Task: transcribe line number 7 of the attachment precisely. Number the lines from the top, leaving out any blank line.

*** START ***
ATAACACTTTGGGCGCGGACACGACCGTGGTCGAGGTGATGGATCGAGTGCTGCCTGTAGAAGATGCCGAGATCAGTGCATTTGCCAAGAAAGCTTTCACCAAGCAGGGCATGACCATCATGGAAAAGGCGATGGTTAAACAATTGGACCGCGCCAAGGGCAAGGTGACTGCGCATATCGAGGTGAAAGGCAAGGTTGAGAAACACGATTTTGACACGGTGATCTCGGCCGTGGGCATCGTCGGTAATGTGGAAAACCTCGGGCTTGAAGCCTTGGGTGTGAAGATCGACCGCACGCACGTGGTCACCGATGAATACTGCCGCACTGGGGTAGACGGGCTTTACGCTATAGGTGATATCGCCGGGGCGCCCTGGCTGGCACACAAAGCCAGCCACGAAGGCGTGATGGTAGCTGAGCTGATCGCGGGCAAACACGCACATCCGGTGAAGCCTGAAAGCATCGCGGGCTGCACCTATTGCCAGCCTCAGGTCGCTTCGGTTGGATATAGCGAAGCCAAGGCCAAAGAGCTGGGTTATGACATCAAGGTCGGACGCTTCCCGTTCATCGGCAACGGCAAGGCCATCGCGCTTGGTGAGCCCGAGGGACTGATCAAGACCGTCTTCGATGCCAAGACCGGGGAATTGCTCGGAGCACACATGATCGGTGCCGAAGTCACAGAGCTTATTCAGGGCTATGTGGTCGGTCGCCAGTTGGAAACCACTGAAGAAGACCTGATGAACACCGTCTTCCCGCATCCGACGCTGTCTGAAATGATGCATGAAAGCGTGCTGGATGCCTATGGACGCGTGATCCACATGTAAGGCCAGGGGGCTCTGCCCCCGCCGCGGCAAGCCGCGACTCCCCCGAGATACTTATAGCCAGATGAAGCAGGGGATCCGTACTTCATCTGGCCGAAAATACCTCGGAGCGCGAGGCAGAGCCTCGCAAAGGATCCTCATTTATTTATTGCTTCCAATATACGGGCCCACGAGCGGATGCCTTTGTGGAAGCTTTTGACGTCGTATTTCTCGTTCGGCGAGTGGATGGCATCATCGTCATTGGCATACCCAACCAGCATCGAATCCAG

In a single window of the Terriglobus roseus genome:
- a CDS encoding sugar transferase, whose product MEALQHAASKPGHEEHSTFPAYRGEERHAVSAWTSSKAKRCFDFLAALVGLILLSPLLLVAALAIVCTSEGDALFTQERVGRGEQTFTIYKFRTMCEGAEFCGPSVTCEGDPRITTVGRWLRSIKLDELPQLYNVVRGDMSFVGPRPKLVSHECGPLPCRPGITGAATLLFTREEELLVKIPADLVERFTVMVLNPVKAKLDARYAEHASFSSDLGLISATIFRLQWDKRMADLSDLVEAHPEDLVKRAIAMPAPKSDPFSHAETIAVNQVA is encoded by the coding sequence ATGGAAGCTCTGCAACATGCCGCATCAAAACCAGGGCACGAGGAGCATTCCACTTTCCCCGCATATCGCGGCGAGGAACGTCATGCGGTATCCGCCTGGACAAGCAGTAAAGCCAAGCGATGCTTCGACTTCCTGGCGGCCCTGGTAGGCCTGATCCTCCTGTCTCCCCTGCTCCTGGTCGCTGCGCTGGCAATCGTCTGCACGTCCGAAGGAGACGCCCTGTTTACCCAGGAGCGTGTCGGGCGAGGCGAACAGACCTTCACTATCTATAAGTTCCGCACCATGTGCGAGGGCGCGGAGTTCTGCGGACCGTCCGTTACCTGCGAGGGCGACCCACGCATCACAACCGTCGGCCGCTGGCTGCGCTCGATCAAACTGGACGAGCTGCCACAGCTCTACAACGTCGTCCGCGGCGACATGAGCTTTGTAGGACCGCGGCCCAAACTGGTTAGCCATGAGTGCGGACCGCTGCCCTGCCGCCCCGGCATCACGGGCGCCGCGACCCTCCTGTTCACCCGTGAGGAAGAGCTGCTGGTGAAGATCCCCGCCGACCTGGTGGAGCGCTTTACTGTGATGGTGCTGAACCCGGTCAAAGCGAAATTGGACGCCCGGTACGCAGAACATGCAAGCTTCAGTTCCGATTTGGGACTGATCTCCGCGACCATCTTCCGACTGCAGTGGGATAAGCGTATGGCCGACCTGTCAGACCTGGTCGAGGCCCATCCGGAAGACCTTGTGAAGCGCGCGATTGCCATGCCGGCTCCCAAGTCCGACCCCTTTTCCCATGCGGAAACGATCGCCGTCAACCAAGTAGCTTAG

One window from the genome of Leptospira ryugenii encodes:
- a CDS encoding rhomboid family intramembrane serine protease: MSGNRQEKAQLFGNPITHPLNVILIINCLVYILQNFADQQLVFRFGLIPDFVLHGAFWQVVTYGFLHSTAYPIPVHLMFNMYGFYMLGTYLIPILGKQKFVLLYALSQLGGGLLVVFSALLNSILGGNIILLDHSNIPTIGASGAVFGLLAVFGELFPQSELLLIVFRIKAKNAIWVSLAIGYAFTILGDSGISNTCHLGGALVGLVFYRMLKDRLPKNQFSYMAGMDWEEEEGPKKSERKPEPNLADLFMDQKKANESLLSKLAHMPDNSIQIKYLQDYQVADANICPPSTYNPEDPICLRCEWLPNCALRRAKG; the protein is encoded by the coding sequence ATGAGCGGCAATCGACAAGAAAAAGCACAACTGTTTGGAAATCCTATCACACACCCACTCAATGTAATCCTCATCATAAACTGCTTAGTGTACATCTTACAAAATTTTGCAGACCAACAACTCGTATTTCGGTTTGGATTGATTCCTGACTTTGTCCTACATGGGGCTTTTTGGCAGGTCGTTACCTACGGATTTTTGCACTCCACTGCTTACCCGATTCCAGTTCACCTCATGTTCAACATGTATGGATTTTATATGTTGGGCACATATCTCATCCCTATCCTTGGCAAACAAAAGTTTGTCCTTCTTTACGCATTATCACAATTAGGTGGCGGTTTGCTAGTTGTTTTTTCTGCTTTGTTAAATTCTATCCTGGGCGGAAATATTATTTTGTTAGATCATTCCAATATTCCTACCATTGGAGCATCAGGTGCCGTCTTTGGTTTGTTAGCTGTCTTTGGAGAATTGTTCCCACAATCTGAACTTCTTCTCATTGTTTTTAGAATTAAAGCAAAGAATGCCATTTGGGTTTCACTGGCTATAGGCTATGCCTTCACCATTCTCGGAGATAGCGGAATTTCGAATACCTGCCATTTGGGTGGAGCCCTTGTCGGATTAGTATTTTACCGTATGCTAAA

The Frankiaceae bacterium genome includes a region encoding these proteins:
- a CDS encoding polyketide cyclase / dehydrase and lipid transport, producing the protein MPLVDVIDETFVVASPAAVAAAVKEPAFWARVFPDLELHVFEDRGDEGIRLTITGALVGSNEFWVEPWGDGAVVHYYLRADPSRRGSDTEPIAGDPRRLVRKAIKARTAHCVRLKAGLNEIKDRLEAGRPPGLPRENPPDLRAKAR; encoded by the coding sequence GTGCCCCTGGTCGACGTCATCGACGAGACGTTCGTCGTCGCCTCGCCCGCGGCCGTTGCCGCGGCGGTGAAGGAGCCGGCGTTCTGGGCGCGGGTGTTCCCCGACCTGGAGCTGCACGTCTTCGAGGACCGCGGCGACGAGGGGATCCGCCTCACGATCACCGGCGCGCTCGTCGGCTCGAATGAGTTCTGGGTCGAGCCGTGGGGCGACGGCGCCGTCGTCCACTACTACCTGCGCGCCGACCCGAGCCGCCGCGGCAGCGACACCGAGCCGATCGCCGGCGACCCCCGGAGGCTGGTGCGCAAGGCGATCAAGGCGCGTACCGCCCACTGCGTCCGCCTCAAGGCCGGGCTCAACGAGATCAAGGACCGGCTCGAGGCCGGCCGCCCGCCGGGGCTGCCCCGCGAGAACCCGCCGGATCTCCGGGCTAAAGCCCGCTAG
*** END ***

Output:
- a CDS encoding polyketide cyclase / dehydrase and lipid transport, producing the protein MPLVDVIDETFVVASPAAVAAAVKEPAFWARVFPDLELHVFEDRGDEGIRLTITGALVGSNEFWVEPWGDGAVVHYYLRADPSRRGSDTEPIAGDPRRLVRKAIKARTAHCVRLKAGLNEIKDRLEAGRPPGLPRENPPDLRAKAR; encoded by the coding sequence GTGCCCCTGGTCGACGTCATCGACGAGACGTTCGTCGTCGCCTCGCCCGCGGCCGTTGCCGCGGCGGTGAAGGAGCCGGCGTTCTGGGCGCGGGTGTTCCCCGACCTGGAGCTGCACGTCTTCGAGGACCGCGGCGACGAGGGGATCCGCCTCACGATCACCGGCGCGCTCGTCGGCTCGAATGAGTTCTGGGTCGAGCCGTGGGGCGACGGCGCCGTCGTCCACTACTACCTGCGCGCCGACCCGAGCCGCCGCGGCAGCGACACCGAGCCGATCGCCGGCGACCCCCGGAGGCTGGTGCGCAAGGCGATCAAGGCGCGTACCGCCCACTGCGTCCGCCTCAAGGCCGGGCTCAACGAGATCAAGGACCGGCTCGAGGCCGGCCGCCCGCCGGGGCTGCCCCGCGAGAACCCGCCGGATCTCCGGGCTAAAGCCCGCTAG